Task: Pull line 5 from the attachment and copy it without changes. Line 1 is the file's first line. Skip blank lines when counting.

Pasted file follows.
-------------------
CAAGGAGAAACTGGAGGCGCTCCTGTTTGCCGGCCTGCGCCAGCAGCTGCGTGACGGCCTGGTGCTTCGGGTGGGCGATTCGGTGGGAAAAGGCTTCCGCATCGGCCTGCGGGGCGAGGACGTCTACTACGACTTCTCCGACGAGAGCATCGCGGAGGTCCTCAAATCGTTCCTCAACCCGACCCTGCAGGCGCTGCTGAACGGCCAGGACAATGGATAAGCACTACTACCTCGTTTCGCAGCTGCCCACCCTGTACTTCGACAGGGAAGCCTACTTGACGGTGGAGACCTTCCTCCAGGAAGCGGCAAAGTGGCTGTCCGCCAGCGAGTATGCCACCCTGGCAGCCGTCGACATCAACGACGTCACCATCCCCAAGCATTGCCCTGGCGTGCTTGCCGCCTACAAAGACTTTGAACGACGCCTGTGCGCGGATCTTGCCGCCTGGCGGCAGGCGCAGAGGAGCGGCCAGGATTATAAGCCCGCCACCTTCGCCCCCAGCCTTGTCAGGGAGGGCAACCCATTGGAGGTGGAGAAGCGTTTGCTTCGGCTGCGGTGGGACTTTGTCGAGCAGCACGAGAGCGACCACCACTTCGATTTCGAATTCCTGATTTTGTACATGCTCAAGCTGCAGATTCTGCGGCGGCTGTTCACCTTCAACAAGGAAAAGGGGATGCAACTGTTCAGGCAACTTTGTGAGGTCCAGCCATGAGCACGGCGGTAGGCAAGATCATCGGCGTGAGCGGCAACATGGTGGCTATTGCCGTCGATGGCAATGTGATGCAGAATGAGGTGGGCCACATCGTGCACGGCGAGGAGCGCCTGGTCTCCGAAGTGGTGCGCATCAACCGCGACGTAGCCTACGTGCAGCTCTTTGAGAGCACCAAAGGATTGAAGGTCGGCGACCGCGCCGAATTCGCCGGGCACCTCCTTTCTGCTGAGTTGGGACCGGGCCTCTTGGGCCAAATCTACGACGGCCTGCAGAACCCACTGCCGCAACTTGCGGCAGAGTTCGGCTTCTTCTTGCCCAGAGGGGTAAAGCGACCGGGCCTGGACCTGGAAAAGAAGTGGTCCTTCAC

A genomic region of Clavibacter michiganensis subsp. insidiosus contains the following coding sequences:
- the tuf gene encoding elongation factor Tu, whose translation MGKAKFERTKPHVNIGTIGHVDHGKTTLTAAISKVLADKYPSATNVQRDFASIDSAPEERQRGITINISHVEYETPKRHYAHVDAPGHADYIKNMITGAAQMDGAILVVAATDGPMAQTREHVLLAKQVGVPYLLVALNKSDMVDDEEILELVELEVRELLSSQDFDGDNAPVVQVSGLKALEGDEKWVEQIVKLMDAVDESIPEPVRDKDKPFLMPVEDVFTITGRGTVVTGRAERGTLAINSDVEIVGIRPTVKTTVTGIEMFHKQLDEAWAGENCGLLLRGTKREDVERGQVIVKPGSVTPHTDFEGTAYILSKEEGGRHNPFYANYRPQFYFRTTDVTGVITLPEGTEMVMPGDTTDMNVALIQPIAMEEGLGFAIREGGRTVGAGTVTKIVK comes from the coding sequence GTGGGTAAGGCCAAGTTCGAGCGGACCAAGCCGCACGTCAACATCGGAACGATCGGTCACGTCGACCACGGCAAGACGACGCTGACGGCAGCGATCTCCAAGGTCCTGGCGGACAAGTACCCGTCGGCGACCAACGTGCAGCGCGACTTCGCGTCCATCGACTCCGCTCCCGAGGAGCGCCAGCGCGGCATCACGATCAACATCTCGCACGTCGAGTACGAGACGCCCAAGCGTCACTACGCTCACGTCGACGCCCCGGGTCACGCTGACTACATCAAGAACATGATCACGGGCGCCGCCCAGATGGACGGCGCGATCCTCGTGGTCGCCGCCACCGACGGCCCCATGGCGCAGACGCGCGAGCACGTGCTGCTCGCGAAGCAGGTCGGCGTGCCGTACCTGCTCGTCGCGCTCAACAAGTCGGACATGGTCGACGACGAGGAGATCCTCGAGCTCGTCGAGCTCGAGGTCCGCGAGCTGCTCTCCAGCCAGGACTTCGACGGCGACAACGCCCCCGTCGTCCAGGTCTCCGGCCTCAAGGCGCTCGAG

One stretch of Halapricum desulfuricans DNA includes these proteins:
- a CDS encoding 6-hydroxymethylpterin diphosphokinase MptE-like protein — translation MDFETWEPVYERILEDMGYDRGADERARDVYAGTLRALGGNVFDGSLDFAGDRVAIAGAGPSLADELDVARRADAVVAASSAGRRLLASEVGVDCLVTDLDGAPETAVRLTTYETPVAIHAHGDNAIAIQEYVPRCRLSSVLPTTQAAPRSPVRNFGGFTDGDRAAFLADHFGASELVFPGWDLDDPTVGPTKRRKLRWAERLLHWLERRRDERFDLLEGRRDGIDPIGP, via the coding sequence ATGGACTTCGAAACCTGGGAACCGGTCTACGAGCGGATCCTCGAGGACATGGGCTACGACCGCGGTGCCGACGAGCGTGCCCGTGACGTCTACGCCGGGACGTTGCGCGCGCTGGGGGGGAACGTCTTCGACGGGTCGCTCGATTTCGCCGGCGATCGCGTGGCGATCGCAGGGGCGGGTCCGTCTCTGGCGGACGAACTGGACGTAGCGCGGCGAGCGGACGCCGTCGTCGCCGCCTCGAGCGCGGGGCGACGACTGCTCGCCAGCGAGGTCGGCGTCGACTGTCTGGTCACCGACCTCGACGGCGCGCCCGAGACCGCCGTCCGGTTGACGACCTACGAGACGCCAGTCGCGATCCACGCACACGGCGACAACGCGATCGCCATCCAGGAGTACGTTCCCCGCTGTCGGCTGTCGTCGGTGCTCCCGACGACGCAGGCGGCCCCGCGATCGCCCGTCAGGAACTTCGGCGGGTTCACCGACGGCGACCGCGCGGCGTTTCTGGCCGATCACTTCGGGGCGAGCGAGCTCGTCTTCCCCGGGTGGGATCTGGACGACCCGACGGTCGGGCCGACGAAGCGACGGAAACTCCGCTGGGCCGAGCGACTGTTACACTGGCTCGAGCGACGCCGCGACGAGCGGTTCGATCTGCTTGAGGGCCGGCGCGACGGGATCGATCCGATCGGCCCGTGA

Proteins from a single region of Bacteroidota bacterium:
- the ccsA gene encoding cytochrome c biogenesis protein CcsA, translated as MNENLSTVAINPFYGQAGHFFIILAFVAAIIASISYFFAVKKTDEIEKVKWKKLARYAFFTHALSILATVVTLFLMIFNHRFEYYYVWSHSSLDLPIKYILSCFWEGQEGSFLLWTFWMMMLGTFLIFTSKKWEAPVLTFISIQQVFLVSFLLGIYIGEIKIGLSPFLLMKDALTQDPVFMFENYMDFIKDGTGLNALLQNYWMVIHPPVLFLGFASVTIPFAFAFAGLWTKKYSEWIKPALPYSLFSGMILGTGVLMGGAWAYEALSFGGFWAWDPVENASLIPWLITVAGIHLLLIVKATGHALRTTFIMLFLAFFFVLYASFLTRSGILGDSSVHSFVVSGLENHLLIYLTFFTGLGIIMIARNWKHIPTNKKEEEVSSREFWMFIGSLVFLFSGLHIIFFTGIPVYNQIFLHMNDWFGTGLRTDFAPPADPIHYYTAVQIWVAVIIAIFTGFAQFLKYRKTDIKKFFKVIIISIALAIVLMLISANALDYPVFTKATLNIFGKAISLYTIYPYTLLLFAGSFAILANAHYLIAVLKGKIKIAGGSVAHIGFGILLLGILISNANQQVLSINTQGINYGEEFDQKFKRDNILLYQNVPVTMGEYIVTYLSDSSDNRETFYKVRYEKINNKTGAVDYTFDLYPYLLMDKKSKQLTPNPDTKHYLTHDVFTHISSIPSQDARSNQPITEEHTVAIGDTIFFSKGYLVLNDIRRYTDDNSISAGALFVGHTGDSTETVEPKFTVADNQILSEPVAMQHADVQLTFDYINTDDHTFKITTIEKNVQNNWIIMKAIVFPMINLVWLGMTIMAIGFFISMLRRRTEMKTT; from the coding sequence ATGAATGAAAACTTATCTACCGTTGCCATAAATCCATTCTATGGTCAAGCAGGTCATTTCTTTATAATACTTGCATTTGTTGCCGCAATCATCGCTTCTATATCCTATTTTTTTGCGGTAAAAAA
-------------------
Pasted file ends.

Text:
- a CDS encoding 6-hydroxymethylpterin diphosphokinase MptE-like protein — translation MDFETWEPVYERILEDMGYDRGADERARDVYAGTLRALGGNVFDGSLDFAGDRVAIAGAGPSLADELDVARRADAVVAASSAGRRLLASEVGVDCLVTDLDGAPETAVRLTTYETPVAIHAHGDNAIAIQEYVPRCRLSSVLPTTQAAPRSPVRNFGGFTDGDRAAFLADHFGASELVFPGWDLDDPTVGPTKRRKLRWAERLLHWLERRRDERFDLLEGRRDGIDPIGP, via the coding sequence ATGGACTTCGAAACCTGGGAACCGGTCTACGAGCGGATCCTCGAGGACATGGGCTACGACCGCGGTGCCGACGAGCGTGCCCGTGACGTCTACGCCGGGACGTTGCGCGCGCTGGGGGGGAACGTCTTCGACGGGTCGCTCGATTTCGCCGGCGATCGCGTGGCGATCGCAGGGGCGGGTCCGTCTCTGGCGGACGAACTGGACGTAGCGCGGCGAGCGGACGCCGTCGTCGCCGCCTCGAGCGCGGGGCGACGACTGCTCGCCAGCGAGGTCGGCGTCGACTGTCTGGTCACCGACCTCGACGGCGCGCCCGAGACCGCCGTCCGGTTGACGACCTACGAGACGCCAGTCGCGATCCACGCACACGGCGACAACGCGATCGCCATCCAGGAGTACGTTCCCCGCTGTCGGCTGTCGTCGGTGCTCCCGACGACGCAGGCGGCCCCGCGATCGCCCGTCAGGAACTTCGGCGGGTTCACCGACGGCGACCGCGCGGCGTTTCTGGCCGATCACTTCGGGGCGAGCGAGCTCGTCTTCCCCGGGTGGGATCTGGACGACCCGACGGTCGGGCCGACGAAGCGACGGAAACTCCGCTGGGCCGAGCGACTGTTACACTGGCTCGAGCGACGCCGCGACGAGCGGTTCGATCTGCTTGAGGGCCGGCGCGACGGGATCGATCCGATCGGCCCGTGA